The Australian supermarket chain Woolworths recently canceled more than $1 million in gift cards after a spreadsheet containing data on almost 8,000 of the cards was mistakenly sent to over 1,000 people, The Sydney Morning Herald reports.

Customers who purchased Woolworths Group Gift Cards at a 7.5 percent discount on Groupon last week were told to expect an email containing a PDF attachment with information on their gift cards.

Instead, some customers received an Excel spreadsheet containing information on 7,941 cards worth a total of $1,308,505.

One customer, Luke from Perth, Western Australia, told the Herald he quickly realized other people had received the same information, and that the cards were being used inappropriately. "One of my gift cards had [been] used for online shopping already," he said. "Another one had been used in store at Woolworths Parramatta."

Another customer told the Herald he tried to use his gift cards to pay for groceries at a Woolworths store, only to be accused of stealing them. "They took my money from my credit card and told me I was using stolen cards," he said. "I could not take the trolley of groceries home as I did not have enough money to pay."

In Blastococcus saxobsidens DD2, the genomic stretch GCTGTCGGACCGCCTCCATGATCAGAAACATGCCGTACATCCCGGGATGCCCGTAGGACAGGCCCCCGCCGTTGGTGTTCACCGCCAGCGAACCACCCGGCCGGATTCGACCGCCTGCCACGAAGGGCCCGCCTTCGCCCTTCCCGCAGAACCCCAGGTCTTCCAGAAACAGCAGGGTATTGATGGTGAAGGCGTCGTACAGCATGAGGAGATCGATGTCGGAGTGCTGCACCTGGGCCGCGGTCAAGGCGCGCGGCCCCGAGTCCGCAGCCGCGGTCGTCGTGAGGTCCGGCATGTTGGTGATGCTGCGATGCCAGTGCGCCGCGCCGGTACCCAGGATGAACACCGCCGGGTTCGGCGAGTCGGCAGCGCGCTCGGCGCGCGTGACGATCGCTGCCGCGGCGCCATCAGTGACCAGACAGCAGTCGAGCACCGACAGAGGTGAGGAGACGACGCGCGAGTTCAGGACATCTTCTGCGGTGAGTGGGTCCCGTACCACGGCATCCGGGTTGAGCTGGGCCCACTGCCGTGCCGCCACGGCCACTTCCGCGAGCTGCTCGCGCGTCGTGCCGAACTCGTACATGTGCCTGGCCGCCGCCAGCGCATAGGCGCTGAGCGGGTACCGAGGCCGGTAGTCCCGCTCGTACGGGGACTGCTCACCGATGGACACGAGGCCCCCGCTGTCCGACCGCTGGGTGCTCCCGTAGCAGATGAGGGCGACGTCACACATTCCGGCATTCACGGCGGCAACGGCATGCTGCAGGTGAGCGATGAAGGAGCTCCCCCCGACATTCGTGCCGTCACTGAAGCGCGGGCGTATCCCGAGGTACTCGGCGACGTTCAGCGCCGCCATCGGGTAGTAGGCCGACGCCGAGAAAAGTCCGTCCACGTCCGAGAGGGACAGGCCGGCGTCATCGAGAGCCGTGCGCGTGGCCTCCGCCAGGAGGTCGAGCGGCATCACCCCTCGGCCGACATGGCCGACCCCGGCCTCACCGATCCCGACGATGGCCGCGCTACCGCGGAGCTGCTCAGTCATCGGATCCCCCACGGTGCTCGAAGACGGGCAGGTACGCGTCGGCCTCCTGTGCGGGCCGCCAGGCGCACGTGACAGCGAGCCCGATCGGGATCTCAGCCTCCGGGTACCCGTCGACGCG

All affected customers were notified by email on Saturday that the gift cards had been canceled.

The company wouldn't provide the Herald with details on how the data breach occurred or how many customers were affected, but stated, "Woolworths takes the concerns of its customers and data security seriously. We experienced a technical fault with an e-voucher offered to customers this week. We are working to resolve the issue and are assisting customers."

"Securing your network is one thing," FinalCode CEO Gord Boyce told eSecurity Planet by email. "Keeping your files secure outside that network is quite another."

"Woolworth reminds us that protecting yourself from human error is just as important as protecting yourself from hackers and malware," Boyce added.

A survey conducted last year by Workshare found that 68 percent of professionals have exposed their companies' confidential information by failing to remove hidden data from documents they share, even though 65 percent say it's their responsibility to ensure that sensitive company data is not leaked.

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